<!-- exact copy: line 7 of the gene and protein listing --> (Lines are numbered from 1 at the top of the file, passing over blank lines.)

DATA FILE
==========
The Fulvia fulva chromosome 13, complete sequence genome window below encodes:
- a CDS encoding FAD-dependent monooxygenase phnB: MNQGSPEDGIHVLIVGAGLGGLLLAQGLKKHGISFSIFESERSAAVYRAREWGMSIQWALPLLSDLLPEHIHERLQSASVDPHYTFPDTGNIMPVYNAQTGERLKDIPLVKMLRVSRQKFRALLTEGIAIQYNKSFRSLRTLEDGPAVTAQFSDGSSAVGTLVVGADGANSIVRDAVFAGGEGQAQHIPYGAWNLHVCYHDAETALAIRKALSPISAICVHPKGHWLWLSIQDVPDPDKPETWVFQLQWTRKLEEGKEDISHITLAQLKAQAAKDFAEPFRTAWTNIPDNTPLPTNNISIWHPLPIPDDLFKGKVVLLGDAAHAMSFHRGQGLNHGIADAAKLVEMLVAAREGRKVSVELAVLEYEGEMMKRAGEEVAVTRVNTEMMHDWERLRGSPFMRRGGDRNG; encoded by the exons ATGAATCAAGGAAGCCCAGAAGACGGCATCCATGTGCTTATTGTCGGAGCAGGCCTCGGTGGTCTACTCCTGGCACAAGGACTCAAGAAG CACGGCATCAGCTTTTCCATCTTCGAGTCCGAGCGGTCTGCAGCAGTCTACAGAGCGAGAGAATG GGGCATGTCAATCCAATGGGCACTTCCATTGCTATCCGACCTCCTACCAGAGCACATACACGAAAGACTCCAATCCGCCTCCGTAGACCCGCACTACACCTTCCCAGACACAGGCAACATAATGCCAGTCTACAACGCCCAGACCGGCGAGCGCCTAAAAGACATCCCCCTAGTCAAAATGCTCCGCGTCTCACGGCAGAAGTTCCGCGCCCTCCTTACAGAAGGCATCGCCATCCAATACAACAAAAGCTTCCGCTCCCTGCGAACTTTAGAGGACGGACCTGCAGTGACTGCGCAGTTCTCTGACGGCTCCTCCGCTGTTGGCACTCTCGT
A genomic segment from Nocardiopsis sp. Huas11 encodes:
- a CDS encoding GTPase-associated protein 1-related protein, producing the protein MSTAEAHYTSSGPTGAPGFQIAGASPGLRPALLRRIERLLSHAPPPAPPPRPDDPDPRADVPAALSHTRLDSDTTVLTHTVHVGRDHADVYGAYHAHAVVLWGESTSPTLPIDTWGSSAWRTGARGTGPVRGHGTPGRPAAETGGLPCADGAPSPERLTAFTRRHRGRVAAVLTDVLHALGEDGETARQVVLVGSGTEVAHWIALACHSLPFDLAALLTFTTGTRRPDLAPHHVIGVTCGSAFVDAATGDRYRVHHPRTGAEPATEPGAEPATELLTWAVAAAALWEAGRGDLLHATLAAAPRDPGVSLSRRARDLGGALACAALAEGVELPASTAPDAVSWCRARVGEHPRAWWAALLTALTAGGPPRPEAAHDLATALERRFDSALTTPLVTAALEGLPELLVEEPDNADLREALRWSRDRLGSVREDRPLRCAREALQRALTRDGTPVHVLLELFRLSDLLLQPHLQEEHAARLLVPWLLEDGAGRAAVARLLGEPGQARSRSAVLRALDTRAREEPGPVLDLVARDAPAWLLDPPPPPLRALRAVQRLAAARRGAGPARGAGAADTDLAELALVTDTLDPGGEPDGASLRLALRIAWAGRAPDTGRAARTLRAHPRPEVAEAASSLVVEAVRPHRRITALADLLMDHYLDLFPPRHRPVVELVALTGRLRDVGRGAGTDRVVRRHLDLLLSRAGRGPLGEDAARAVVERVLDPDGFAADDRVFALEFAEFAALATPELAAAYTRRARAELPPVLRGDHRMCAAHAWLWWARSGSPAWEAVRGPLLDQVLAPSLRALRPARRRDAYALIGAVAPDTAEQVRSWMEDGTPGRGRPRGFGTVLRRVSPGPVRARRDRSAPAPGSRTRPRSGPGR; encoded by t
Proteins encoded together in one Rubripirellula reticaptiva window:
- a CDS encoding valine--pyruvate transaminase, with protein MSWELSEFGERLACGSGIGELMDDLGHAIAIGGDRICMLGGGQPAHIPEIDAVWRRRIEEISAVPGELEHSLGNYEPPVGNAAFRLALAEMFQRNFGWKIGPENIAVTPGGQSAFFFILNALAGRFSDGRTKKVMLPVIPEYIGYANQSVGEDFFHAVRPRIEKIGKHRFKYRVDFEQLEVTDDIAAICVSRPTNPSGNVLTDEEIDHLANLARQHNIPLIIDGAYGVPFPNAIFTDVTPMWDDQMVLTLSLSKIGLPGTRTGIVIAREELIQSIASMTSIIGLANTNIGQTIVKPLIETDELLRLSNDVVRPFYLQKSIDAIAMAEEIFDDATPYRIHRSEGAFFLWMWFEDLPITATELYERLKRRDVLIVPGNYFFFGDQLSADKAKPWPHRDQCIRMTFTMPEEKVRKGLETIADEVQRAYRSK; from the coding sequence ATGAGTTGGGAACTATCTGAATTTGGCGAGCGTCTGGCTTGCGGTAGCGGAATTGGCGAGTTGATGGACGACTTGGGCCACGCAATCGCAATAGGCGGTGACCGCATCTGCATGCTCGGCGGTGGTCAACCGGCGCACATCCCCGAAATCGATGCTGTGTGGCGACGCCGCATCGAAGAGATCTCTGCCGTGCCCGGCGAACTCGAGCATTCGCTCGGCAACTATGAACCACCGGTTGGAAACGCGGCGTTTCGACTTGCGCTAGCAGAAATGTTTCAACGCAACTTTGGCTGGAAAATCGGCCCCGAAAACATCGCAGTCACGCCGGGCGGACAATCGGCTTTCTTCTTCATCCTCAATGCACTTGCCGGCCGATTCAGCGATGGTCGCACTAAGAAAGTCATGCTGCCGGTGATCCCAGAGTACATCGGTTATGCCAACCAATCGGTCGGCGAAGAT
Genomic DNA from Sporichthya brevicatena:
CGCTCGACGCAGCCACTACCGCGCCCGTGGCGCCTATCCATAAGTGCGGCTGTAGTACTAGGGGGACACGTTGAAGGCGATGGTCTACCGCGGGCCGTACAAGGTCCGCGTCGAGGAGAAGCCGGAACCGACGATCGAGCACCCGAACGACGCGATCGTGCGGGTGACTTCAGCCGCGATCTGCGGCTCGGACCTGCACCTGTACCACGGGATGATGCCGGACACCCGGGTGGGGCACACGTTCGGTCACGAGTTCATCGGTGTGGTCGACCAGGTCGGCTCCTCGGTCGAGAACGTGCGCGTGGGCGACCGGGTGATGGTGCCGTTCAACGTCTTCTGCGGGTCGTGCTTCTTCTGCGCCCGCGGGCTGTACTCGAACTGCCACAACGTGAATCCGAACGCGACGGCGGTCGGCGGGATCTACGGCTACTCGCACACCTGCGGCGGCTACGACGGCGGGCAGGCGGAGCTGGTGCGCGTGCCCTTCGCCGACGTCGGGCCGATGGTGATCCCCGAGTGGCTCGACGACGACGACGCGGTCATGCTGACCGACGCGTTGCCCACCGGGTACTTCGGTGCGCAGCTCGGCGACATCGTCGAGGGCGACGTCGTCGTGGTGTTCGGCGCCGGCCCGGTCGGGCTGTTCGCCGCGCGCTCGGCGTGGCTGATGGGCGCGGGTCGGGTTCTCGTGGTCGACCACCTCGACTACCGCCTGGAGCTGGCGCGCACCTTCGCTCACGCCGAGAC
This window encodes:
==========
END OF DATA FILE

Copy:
Genomic DNA from Sporichthya brevicatena: